Although we don’t always agree with our Greenpeace colleagues about the composition of their ‘red list’, we were happy to see them recognize the improving sustainability of Gulf of Mexico red snapper and grouper – fisheries that EDF has worked in for more than a decade. They even gave a nod to EDF partner H-E-B for their strong support of the GulfWild traceability program.

So until next year’s edition, try to use your seafood dollars to support companies that are on the right track. If you are uncertain about the right species to purchase, you can refer to our recently revamped “Seafood Selector.” Let’s hope that the good continue to get better and the not-so-good get serious about seafood sustainability.

 

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‘Fish on Fridays’: Gulf of Mexico Red Snapper, a tasty sustainability success story

Gulf Wild Red Snapper

Gulf Wild tagged Red Snapper. GulfWild allows the consumer to trace their fish back to the boat and captain who caught it

Welcome to a blog series on sustainable, locally sourced seafood for Lent! This week, we are featuring Gulf of Mexico red snapper which is managed under the Gulf of Mexico Commercial Red Snapper IFQ program. We are also presenting a delicious recipe for snapper tacos from Chef Chris, the head chef at Yaga’s in Galveston.

Meet a Fisherman: Bubba Cochrane

Bubba Cochrane is a commercial fisherman and business owner in Galveston, TX. He began his career as a deck hand and saved enough to purchase a permit and boat of his own. His business is doing well now, but he remembers when red snapper were on the brink of collapse. At that time, he was restricted to fishing in just the first 10-15 days of each month, in a derby-style competition in which everyone got on the water at the same time and tried to catch as many fish as possible.

He told National Geographic, “A derby is really stressful – you’re worried about the weather or if you get sick or even hurt,” he said. “And it means you miss a lot of birthdays and holidays with your family, because when fishing is open you’d better be on the water.”

Cochrane was skeptical of the IFQ program until he went to a workshop and learned he could buy or lease additional quota if he didn’t have enough. Now, his business is doing well and he hopes that one day, his son will follow in his footsteps. “Catch shares taught me about stewardship. I know what sustainability means and I believe in it,” said Cochrane. “There’s a future for the fishery.”

 

The Gulf of Mexico Commercial Red Snapper IFQ program:

Gulf snapper are so popular that overfishing once threatened to devastate this species, reducing it to just 4% of its original population. Attempts to control the problem by shortening the fishing season year after year failed. Then in 2007, fishermen voted to introduce an Individual Fishing Quota (IFQ), a type of catch share, which put this species on the road to recovery. Since 2008, the fishing season has been extended to year-round, fishing quotas have been steadily rising and revenues have gone up, allowing fishermen to once more make a good living without harming the stock.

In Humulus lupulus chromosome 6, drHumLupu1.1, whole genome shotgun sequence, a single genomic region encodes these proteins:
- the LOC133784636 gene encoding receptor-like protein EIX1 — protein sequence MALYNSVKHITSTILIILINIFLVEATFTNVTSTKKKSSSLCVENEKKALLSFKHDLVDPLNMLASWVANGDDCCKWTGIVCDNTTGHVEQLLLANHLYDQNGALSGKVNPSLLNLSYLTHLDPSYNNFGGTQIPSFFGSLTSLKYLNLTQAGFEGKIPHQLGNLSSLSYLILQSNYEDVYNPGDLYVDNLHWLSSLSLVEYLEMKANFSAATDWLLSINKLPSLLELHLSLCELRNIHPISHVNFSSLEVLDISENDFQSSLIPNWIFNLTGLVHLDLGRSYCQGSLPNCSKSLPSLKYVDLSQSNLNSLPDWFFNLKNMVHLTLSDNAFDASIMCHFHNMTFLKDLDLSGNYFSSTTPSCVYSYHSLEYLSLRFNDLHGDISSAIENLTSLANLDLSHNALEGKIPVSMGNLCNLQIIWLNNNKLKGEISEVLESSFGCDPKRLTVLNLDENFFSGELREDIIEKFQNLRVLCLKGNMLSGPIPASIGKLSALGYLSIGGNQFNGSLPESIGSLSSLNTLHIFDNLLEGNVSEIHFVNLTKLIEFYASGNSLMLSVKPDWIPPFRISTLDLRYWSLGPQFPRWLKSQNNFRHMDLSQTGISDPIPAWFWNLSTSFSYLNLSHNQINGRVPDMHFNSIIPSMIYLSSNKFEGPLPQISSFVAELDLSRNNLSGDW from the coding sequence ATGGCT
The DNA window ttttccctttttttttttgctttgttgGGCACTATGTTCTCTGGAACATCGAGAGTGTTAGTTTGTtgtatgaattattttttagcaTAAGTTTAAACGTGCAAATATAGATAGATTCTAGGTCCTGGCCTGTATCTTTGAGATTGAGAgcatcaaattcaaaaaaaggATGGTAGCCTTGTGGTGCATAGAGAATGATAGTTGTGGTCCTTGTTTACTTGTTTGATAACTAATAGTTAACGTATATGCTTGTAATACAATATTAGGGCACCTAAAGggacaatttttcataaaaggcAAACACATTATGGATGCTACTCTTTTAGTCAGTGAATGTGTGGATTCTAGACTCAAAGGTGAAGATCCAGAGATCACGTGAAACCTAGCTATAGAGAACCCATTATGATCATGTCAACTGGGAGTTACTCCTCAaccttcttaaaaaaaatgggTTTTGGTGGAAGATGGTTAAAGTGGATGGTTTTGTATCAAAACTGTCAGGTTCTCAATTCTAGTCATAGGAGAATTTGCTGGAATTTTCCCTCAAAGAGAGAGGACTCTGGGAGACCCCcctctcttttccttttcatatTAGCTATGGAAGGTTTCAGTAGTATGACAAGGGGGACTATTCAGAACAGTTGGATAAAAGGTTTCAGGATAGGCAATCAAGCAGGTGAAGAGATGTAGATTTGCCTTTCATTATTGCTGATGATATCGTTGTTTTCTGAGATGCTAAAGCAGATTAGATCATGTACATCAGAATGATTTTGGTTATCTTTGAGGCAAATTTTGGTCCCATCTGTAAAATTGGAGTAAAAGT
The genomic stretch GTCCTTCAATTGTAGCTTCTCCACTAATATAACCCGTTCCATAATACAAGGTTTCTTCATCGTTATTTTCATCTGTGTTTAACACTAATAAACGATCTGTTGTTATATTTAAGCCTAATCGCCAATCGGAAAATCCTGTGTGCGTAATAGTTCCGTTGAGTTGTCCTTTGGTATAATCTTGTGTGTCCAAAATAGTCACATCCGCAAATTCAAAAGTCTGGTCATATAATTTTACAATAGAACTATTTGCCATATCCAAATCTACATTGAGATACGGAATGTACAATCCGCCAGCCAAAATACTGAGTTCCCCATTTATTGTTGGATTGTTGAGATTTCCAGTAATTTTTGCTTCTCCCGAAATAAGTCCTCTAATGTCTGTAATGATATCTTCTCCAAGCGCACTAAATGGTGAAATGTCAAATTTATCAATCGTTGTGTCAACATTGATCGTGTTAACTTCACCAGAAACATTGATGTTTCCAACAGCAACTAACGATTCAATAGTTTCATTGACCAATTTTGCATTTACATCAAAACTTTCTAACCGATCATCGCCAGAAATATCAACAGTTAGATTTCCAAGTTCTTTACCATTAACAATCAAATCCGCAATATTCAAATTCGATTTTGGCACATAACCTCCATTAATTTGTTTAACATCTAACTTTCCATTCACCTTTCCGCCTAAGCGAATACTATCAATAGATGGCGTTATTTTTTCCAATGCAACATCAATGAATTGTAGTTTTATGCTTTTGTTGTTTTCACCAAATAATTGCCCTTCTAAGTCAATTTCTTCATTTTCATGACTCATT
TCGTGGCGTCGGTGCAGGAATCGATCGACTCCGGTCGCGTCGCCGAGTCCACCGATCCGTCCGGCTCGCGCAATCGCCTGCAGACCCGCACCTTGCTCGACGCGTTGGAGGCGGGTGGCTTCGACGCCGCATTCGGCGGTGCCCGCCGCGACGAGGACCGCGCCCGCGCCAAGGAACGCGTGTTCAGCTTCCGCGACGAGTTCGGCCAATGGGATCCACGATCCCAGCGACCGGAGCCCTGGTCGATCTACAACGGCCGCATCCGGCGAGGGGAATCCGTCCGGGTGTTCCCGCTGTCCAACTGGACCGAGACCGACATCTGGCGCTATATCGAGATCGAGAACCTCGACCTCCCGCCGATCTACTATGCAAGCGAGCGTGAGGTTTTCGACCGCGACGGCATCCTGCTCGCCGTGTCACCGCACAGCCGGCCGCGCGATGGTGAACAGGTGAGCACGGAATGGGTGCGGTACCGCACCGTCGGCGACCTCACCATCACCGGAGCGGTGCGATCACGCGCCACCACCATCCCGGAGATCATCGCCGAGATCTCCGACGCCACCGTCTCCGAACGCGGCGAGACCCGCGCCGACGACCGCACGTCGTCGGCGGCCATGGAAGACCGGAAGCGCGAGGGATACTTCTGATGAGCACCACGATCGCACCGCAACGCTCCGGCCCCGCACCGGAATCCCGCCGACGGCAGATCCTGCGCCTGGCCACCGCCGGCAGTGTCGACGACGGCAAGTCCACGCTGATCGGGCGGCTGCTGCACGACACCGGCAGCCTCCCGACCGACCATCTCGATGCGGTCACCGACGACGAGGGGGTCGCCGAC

Some have even found creative ways to use the fishery’s new sustainability to market their catch. Gulf Wild, a registered program of the Gulf of Mexico Reef Fish Shareholder’s Alliance, allows consumers to track the fish they buy back to its supplier, so they can see who caught their snapper, what part of the Gulf it came from, the name of the ship’s captain, and even the port where it was landed. The program assures consumers that they are eating truly sustainable seafood. Check out mygulfwild.com for more information on how the program works and where to buy Gulf Wild fish.

 

Red Snapper:

Red snapper, with its firm texture and sweet, nutty flavor, is one of the most popular white fish on the market and can be found all over the world, though most are harvested in the Gulf of Mexico or Indonesia. We are advocating that you purchase the locally caught Gulf snapper, however, and support local fishermen like Bubba!

Care to cook some snapper? Try this recipe for fresh snapper tacos.

 

Chef Chris’ snapper tacos: 

Ingredients:

1/2 Gal sour cream
3 green onions, chopped
1 yellow onion, chopped
1/2 C capers
1 C white wine
1 lime, juiced
2 T mayonnaise
1 T black pepper
1 T salt
1 T blackening seasoning

Instructions:
Sauce: Combine above ingredients in a bowl & set aside.

2 8oz red snapper fillets, cut into 3oz strips
1 T salt
1 T pepper
1 T chili powder
1 T garlic powder

Combine seasonings and coat snapper with the mixture. Cover bottom of sauté pan with olive oil & cook fish until white and flaky.

Assemble tacos with corn tortillas, shredded cabbage, chopped cilantro, sautéed snapper, and prepared sauce. Layer two or three corn tortillas for stability.